Friday, December 22, 2017

"My captain is marking his intent..." Captain Kronos #1 review

Captain Kronos - Vampire Hunter was a 1974 Hammer horror film in which the titular character was a sword-wielding adventurer who hunts creatures of the night alongside his learned friend Grost and his lover Carla. This year, Titan Comics released a new Captain Kronos series under their 'Hammer Comics' banner.

I would not normally be interested in this series but I was drawn in by the creative team: Dan Abnett, a fine writer who, with his frequent collaborator Andy Lanning, was responsible for revamping Marvel's Guardians of the Galaxy into a profitable new franchise (then being kicked off the book for making it too valuable for writers such as they); and artist Tom Mandrake, a frequent collaborator of John Ostrander on series such as The Spectre.

I first learned of Captain Kronos through his entry in Jeff Rovin's Encyclopedia of Adventure Heroes and it fired my imagination - a swashbuckling vampire hunter? That sounded like a great movie! The film itself, though, doesn't quite scratch the itch - it's really your typical Hammer historical horror flick, just the hero wields a sword in the climax. It's still an interesting film and could've become a successful series if Hammer hadn't been on its last legs at the time. In the intervening years we've seen via Blade and Buffy the Vampire Slayer that the vampire-fighting action hero is fertile ground.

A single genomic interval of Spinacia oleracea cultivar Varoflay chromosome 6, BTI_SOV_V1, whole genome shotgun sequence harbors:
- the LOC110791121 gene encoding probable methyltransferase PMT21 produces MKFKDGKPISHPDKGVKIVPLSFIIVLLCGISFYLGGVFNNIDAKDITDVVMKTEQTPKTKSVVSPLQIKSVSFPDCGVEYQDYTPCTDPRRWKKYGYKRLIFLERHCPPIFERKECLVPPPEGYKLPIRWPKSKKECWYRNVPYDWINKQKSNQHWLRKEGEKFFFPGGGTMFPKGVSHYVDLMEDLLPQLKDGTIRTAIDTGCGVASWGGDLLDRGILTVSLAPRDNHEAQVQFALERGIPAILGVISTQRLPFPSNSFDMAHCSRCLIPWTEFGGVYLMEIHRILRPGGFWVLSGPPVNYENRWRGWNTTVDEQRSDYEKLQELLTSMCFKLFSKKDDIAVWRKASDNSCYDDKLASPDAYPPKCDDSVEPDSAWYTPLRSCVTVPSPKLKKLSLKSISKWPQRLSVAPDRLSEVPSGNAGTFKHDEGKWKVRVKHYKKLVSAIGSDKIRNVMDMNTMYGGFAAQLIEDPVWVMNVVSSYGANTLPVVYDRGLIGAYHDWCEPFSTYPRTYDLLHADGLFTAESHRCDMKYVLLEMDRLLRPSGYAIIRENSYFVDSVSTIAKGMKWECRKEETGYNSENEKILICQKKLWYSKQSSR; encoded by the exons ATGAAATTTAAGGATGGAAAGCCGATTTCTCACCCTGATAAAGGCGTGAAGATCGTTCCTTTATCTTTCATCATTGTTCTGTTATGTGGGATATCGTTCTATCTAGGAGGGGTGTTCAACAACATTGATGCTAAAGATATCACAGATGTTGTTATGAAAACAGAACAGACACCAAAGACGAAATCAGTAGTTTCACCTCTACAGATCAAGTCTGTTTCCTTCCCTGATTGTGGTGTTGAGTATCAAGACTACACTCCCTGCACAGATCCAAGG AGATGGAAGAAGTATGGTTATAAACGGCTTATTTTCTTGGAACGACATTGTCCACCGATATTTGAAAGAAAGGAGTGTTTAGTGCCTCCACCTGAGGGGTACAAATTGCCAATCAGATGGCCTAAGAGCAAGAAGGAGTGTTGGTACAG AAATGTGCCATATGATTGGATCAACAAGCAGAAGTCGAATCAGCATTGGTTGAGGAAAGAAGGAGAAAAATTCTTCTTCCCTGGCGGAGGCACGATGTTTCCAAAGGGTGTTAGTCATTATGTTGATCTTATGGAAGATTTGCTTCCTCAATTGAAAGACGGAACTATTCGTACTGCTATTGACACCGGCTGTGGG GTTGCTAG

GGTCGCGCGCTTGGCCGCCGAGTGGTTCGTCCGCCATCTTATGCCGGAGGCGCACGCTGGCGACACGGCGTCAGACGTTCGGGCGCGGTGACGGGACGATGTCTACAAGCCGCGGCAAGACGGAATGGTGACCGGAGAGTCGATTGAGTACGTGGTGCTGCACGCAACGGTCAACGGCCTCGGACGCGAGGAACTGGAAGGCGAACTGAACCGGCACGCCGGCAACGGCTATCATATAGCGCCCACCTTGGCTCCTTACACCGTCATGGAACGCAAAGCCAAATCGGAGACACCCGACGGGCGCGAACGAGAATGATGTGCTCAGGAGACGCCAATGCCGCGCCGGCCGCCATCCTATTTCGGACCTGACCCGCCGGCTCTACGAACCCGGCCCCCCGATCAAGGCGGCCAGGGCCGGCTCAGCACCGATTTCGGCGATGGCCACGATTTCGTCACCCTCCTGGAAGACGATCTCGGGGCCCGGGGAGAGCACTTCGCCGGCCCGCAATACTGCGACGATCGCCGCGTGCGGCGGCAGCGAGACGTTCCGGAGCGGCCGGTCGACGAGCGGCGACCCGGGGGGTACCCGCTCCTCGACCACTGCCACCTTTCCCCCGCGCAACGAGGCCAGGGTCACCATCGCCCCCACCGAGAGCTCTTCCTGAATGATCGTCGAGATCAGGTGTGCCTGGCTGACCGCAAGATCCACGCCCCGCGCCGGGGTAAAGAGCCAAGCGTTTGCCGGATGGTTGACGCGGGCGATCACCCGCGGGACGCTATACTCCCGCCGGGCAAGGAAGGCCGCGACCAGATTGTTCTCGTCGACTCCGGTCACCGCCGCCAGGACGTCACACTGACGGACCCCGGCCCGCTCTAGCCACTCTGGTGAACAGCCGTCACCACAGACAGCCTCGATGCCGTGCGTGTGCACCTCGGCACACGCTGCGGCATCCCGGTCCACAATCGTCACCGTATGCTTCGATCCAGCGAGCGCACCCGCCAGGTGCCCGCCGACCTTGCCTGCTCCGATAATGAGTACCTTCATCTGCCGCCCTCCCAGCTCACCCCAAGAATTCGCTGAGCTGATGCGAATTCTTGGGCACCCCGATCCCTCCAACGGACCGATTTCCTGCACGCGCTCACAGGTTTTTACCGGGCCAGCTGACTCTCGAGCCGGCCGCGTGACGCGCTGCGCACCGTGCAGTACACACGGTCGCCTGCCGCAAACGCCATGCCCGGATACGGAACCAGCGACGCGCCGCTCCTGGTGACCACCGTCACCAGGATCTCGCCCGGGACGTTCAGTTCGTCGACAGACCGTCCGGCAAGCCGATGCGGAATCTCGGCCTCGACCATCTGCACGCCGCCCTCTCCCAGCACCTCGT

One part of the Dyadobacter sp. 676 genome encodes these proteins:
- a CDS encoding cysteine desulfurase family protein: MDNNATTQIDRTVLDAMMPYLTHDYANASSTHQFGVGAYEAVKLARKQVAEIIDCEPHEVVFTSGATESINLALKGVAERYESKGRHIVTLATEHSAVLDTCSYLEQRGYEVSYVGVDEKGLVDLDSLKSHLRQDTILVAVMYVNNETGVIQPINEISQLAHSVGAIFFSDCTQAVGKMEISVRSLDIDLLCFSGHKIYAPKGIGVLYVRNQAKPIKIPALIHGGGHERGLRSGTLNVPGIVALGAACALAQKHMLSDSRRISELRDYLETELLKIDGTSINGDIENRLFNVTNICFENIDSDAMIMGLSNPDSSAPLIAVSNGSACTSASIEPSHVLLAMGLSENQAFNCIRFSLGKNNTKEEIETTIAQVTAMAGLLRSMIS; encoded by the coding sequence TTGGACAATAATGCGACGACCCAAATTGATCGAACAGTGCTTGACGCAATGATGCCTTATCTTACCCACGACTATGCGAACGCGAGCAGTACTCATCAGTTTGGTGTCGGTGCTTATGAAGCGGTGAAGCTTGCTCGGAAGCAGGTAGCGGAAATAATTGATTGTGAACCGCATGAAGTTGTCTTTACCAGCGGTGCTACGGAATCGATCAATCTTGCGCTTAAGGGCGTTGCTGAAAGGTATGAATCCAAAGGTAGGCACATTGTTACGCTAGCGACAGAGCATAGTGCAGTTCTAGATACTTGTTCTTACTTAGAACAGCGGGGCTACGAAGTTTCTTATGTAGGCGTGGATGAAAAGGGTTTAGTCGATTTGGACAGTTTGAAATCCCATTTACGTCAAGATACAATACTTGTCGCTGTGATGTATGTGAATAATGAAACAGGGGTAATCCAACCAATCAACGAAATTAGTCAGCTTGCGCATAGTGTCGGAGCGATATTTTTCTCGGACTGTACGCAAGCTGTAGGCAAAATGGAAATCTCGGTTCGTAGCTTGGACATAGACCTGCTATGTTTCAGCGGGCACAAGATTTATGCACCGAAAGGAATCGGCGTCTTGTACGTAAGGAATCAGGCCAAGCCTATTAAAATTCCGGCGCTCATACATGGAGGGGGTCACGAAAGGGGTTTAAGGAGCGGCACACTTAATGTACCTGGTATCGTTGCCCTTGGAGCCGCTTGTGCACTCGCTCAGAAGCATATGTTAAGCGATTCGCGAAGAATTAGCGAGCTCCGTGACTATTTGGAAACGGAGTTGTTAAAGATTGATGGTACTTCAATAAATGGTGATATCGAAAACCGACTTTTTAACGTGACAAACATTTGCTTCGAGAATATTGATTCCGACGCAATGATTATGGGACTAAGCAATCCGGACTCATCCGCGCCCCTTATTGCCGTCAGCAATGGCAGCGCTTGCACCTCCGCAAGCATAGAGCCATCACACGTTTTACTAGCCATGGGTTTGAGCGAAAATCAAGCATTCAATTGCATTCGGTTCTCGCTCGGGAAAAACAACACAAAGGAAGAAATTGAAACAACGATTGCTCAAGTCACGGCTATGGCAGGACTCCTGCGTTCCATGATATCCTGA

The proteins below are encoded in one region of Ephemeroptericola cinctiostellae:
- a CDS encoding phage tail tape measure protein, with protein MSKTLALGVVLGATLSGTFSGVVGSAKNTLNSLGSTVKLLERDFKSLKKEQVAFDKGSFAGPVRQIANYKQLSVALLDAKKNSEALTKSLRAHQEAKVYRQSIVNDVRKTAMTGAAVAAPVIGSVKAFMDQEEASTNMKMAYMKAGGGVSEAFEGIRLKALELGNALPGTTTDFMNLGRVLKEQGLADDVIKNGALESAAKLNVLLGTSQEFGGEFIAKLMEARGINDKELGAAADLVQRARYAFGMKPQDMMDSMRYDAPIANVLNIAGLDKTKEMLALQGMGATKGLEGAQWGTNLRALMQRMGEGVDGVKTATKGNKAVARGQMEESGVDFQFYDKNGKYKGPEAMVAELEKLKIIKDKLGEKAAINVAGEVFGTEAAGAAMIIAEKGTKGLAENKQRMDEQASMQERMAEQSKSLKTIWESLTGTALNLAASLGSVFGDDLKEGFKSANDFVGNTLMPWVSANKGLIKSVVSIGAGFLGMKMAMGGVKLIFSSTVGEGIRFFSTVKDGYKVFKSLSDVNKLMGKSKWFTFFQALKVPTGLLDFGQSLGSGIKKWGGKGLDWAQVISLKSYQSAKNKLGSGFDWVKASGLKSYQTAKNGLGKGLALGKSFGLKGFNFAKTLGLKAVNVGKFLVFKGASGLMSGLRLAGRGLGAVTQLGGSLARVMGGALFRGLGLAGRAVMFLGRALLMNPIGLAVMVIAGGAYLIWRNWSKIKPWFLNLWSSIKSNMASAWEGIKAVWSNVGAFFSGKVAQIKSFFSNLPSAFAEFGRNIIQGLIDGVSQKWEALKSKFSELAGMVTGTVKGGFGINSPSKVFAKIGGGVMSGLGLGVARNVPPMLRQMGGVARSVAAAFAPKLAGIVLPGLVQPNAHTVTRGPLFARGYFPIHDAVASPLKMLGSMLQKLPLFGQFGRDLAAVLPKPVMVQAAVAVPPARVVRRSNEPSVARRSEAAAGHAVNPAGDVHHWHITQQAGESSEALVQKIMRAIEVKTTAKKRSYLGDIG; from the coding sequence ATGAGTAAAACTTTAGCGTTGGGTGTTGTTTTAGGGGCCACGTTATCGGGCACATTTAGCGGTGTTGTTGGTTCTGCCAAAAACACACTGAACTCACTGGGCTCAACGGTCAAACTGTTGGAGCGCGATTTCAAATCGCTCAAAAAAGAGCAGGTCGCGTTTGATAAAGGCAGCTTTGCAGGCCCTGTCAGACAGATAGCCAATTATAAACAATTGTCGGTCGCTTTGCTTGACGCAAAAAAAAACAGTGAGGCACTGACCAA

In the first issue, Abnett & Mandrake deliver what I had originally hoped for: an all-out action adventure tale. The book opens with Kronos, Grost & Carla dispatching a band of vampires, then begins the set-up for another clash with vampires to come. This series leans harder on the action-adventure genre than the film itself.

It should be noted as well how Carla has been somewhat revamped into an active vampire hunter; she's now a two-fisted scrapper like Kronos, which is very satisfying to see. She's not as lovely as the film version (who can top Caroline Munro?!?) but Mandrake's conception of her is in keeping with the tradition of Hammer horror heroines.

This being a vampire comic book, it's interesting to me to note how much Mandrake appears to be drawing from Gene Colan's work on Tomb of Dracula (both here and in Mandrake's recent Kros: Hallowed Ground). Mandrake's wide faces with heavy shading remind me of Colan's and his vampires look like the kind Colan drew in his later years. It's a treat. Captain Kronos receives my recommendation, particularly to fans of Tomb of Dracula and other 1970s vampire fiction.

No comments: